44. Millions of Flowers 177
Make Your Own Perfume, Grasse

45. The End and the Beginning of the World 181
Carnac, Brittany

46. La Vie en Lavande 184
The Lavender Route, Provence

47. A Sisterhood of Wine 187
Women Winegrowers of Burgundy

48. You Are Never Too Old 191
French Language Immersion Courses

49. Tender Was the Night 194
Plage de la Garoupe, Cap d’Antibes, and Hôtel Belles Rives, Juan-les-Pins

50. Beautiful in Any Language 197
Villages of the Pays Basque

51. Eat—You Are in France 201
An Unforgettable Meal, Anywhere

52. Yards of Luxury 205
The History of Silk, Lyon

53. Nowhere in the World More Lavish 208
Marie Antoinette and the Palace of Versailles, Versailles

54. Celebrate 213
The Christmas Market, Strasbourg

55. The First Liberated Woman 217
George Sand’s house, Nohant

56. Step into a Painting 221
Monet’s Gardens, Giverny

57. Rock of Ages 224
Le Mont-Saint-Michel, Normandy

58. The Most Powerful Woman, Ever 228
The Trail of Eleanor of Aquitaine

59. Who Was Madame de S.vign.? 232
Château de Grignan, Drôme

60. Forty-Four Children 236
Memorial Museum of the Children of Izieu, Izieu

61. The Most Beautiful Lines 240
Statue of the Poet Louise Labé, Lyon

62. Where the Poor Were Loved 243
Hospices de Beaune, Beaune

63. The First City of Chocolate 247
Bayonne, Pays Basque

64. Queen for a While 252
The French General Getaway, Midi-Pyrénées

65. The Greatest Flea on Earth 255
Braderie de Lille, Lille

66. Clear Water 258
Snorkel on the Îles d’Or, Provence

67. Picasso, with a Bonus 261
Musée Picasso and Germaine Richier, Antibes

68. The Dreamscape of Genius 265
Désert de Retz, Chambourcy

69. The Walls Are Alive with Color 269
Saint Pierre Chapel, Villefranche-sur-Mer and Villa Santo Sospir, Saint-Jean-Cap-Ferrat

70. The Salt Water Cure 274
Thalassotherapy, Saint Malo

71. Remember the Fallen 277
Beaches and Memorials of the Battle of Normandy, Normandy

72. Sex on the Beach 282
La Plage des Jumeaux and Brigitte Bardot, Saint Tropez

73. The Ancient Place of Pilgrimage 286

74. The Most Beautiful Garden in France 291
Vaux-le-Vicomte, Maincy

75. When Pictures Tell the Story 294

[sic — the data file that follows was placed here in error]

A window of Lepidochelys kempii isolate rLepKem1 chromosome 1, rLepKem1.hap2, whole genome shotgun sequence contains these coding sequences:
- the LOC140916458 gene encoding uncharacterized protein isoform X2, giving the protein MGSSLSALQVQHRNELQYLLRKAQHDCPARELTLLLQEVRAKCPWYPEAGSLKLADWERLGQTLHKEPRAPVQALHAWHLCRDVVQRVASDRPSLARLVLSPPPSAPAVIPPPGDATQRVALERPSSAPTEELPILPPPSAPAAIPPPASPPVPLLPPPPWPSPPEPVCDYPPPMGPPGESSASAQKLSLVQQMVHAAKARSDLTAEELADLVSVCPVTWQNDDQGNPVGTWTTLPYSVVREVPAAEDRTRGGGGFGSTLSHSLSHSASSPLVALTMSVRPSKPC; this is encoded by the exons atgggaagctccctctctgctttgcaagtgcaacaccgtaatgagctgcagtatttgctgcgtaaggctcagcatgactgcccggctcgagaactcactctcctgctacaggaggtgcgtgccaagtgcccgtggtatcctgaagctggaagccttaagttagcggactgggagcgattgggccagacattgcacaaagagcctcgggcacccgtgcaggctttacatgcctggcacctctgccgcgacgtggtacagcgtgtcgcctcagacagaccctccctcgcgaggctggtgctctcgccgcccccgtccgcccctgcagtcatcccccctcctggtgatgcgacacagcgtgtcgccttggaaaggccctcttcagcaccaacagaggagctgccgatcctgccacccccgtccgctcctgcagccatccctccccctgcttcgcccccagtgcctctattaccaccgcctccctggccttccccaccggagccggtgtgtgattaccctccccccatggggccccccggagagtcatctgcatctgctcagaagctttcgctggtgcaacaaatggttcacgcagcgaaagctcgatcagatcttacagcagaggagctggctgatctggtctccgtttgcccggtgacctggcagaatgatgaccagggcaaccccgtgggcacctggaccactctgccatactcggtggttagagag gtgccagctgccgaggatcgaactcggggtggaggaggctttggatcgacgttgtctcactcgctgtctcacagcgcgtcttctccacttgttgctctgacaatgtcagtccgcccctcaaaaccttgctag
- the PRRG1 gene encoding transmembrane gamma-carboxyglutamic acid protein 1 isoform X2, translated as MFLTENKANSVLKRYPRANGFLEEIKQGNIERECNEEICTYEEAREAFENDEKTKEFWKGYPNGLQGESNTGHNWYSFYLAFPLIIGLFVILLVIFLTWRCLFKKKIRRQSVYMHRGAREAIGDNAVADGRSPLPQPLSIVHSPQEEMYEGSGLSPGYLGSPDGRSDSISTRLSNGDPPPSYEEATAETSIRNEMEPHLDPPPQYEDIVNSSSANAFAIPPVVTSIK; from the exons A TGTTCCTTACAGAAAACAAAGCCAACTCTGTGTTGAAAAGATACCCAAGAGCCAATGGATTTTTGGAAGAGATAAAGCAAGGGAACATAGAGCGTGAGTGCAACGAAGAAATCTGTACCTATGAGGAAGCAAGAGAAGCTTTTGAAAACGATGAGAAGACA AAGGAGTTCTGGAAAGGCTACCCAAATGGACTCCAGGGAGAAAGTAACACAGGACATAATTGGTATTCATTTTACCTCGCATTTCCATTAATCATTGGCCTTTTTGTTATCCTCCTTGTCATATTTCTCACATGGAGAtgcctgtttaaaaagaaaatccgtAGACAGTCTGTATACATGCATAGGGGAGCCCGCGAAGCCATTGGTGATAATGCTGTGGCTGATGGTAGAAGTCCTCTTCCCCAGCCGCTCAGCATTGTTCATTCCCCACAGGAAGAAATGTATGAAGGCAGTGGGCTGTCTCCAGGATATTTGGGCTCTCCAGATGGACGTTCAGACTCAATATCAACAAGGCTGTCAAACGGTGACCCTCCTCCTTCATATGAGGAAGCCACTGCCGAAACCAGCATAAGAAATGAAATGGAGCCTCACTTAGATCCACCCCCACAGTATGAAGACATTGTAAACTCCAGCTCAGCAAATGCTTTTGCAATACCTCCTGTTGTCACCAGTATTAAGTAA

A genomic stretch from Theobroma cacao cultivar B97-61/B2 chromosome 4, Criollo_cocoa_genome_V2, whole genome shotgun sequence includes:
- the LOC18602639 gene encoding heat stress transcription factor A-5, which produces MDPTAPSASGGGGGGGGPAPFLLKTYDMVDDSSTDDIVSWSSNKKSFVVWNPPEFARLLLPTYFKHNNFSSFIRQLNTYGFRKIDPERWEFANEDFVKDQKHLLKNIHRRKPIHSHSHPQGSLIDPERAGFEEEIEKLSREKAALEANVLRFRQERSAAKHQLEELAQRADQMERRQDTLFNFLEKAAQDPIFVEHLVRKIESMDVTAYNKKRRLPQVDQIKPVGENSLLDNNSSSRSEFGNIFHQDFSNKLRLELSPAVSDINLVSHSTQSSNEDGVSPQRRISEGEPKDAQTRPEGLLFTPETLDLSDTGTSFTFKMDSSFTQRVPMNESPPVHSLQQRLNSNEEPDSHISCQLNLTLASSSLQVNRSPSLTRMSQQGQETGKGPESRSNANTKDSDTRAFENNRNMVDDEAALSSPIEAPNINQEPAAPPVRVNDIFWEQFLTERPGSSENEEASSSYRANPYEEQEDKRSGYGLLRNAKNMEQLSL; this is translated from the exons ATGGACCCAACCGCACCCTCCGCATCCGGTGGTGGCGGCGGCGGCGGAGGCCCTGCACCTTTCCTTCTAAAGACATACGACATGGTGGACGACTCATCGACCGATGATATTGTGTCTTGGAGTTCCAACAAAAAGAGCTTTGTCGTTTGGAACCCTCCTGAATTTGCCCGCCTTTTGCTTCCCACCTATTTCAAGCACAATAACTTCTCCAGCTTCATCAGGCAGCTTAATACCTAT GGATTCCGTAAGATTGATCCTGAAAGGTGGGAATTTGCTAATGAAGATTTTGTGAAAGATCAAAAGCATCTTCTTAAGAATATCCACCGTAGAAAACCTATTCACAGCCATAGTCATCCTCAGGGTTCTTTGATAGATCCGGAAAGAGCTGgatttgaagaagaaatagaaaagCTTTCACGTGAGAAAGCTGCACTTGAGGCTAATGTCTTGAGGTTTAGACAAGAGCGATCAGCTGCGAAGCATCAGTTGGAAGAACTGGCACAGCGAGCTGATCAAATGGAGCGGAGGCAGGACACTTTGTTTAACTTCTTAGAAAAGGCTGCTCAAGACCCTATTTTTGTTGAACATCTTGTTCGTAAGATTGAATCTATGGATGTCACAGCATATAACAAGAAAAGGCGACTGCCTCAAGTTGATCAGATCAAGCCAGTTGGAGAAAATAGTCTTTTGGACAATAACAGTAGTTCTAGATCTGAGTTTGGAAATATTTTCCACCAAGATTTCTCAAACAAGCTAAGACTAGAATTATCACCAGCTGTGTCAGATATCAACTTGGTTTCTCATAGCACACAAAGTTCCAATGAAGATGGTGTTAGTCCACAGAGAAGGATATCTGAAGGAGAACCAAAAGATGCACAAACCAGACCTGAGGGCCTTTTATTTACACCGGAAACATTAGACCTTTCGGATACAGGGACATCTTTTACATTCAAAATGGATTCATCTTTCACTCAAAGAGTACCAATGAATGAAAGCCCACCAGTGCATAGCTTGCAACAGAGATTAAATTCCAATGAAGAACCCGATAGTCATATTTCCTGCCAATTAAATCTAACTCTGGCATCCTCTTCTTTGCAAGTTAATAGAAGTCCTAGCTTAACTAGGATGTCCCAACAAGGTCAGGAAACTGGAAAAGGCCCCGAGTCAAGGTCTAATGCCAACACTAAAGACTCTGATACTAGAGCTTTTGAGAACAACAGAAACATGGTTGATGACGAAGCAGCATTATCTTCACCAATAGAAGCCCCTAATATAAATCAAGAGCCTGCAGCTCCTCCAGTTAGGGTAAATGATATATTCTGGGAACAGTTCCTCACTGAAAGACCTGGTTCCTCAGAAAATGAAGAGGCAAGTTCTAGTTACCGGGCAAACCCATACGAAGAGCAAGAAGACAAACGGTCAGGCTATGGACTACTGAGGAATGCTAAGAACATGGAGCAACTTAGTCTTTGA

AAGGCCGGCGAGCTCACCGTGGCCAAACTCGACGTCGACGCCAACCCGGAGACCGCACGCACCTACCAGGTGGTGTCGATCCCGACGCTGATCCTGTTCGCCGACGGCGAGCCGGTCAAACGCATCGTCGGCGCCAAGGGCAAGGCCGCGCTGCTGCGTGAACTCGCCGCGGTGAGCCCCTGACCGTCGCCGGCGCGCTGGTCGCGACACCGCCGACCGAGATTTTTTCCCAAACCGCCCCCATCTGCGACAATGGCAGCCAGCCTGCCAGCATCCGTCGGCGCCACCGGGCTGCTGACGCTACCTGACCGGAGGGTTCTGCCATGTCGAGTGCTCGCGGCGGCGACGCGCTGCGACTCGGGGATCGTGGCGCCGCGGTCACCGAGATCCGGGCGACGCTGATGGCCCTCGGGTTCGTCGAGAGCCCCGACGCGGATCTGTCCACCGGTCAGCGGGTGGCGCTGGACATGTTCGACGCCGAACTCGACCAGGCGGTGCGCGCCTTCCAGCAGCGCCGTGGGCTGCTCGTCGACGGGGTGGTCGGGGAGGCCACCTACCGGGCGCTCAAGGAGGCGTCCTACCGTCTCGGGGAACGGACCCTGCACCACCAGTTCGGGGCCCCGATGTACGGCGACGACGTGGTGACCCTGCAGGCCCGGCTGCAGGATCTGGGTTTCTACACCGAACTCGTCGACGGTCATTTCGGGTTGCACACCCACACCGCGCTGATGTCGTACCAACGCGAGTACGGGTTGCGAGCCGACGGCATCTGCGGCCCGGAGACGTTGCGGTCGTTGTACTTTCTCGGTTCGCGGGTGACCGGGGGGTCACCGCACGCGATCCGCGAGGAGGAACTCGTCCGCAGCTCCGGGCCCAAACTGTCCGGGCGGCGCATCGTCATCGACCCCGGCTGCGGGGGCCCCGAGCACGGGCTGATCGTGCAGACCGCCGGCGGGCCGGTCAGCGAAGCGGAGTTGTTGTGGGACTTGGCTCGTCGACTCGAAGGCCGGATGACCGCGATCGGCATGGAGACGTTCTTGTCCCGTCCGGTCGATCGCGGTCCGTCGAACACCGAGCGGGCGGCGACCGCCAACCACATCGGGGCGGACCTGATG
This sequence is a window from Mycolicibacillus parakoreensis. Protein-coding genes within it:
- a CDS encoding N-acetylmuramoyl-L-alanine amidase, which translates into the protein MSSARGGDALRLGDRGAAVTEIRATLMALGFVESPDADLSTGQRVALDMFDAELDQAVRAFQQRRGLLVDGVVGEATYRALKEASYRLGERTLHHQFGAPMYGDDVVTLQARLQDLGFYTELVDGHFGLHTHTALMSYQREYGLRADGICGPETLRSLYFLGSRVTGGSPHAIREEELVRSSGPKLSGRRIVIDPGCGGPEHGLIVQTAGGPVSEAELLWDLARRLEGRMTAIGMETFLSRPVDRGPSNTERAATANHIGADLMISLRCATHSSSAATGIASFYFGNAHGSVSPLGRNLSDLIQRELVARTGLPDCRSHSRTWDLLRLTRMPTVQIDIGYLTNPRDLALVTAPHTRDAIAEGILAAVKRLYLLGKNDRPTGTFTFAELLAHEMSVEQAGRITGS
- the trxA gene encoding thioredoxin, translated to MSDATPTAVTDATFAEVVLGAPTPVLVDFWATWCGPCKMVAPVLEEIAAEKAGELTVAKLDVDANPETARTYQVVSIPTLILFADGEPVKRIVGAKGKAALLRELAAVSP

Museum of the Tapestries of Bayeux, Bayeux

76. Ros. Vines 298
Domaine de Terrebrune, Bandol

77. The Virgin Warrior Saint 301
In the Footsteps of Joan of Arc

78. Trailblazer on the Route du Champagne 306
Maison Veuve Clicquot, Reims

79. For All the Ships at Sea 309
The Lighthouses of Finistère, Brittany

80. Ch.teaux and Fresh Air 313
The Loire Valley of Catherine de’ Medici by Bike

81. The Master’s Beginnings 318
The Childhood Home of Christian Dior, Granville

82. The Gem of the Sky 322
The Millau Viaduct, Midi-Pyrénées

83. Chasing Waterfalls 325
The Jura and the Queyras

84. Hike the Beautiful Border 329
The Route des Vins, Alsace

85. The Shining White Mountain 333
The Mer de Glace, Mont Blanc and Frankenstein, Chamonix

86. The Waves Out the Empress’s Window 337
Surf Biarritz and the Côte Basque

87. Town from another Time 341

88. Savory Beauty 345
The Pays d’Auge, Normandy

89. Little Paris 351

90. The City that Won’t Let You Go 355

91. The Elegant Enclave 359

92. Blue Water, White Cliffs 362

93. The Strange and Wonderful Land 366
Volcanoes and Cheese, the Auvergne

94. Les Plus Beaux Villages 371
The 157 Most Beautiful Villages in France

95. Jewel of Picardie 374
The Floating Gardens and Cathedral of Amiens

96. The Little Dairy 378
The Laiterie and Shell Cottage, Rambouillet

97. And Offshore 382
Île de Ré, Île d’Oléron, Île d’Yeu, and Belle-Île-en-Mer

98. Eat, Drink, Swashbuckle 386

99. The Food Center of the Universe 390
Les Halles de Lyon – Paul Bocuse, Lyon

100. Everything You Dream of 394

Books for Further Reading 399
Websites of Note 403
Index 405
Acknowledgments 417
About the Author 420

1. A Pink House and a Rose Garden


American expats in France, and those of us who visit frequently, can sometimes be reluctant to divulge their—okay, our—secret haunts. Next thing you know, it’s busloads of tourists in baggy shorts and ungainly white sneakers, and soon recherché is an emphatic démodé. There is a touch of stinginess in that logic, of course, but mercifully, Parisians themselves do not tend to be quite so turfy about the places they hold dear in their very own city. It was this kind of openness that led me to the Parc de Bagatelle, a place so abundant and airy it should be no secret at all. But to me that day, it was.